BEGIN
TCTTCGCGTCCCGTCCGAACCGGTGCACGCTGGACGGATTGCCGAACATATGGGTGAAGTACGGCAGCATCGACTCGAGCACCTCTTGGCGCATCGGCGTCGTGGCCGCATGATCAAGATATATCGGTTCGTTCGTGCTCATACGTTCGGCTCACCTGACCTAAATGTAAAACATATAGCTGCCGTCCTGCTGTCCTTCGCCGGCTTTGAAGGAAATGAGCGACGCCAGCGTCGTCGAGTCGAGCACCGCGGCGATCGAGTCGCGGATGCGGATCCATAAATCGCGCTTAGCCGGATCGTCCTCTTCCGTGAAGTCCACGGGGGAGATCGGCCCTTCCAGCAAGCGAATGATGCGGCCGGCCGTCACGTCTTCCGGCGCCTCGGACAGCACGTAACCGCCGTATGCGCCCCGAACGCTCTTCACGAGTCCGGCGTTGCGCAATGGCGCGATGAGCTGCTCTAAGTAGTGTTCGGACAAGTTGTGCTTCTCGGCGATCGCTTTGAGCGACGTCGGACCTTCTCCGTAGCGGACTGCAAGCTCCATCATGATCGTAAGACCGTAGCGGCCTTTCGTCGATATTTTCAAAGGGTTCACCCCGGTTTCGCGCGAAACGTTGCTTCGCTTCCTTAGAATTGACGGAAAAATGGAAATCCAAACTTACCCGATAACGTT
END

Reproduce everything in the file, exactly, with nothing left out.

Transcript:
TCTTCGCGTCCCGTCCGAACCGGTGCACGCTGGACGGATTGCCGAACATATGGGTGAAGTACGGCAGCATCGACTCGAGCACCTCTTGGCGCATCGGCGTCGTGGCCGCATGATCAAGATATATCGGTTCGTTCGTGCTCATACGTTCGGCTCACCTGACCTAAATGTAAAACATATAGCTGCCGTCCTGCTGTCCTTCGCCGGCTTTGAAGGAAATGAGCGACGCCAGCGTCGTCGAGTCGAGCACCGCGGCGATCGAGTCGCGGATGCGGATCCATAAATCGCGCTTAGCCGGATCGTCCTCTTCCGTGAAGTCCACGGGGGAGATCGGCCCTTCCAGCAAGCGAATGATGCGGCCGGCCGTCACGTCTTCCGGCGCCTCGGACAGCACGTAACCGCCGTATGCGCCCCGAACGCTCTTCACGAGTCCGGCGTTGCGCAATGGCGCGATGAGCTGCTCTAAGTAGTGTTCGGACAAGTTGTGCTTCTCGGCGATCGCTTTGAGCGACGTCGGACCTTCTCCGTAGCGGACTGCAAGCTCCATCATGATCGTAAGACCGTAGCGGCCTTTCGTCGATATTTTCAAAGGGTTCACCCCGGTTTCGCGCGAAACGTTGCTTCGCTTCCTTAGAATTGACGGAAAAATGGAAATCCAAACTTACCCGATAACGTT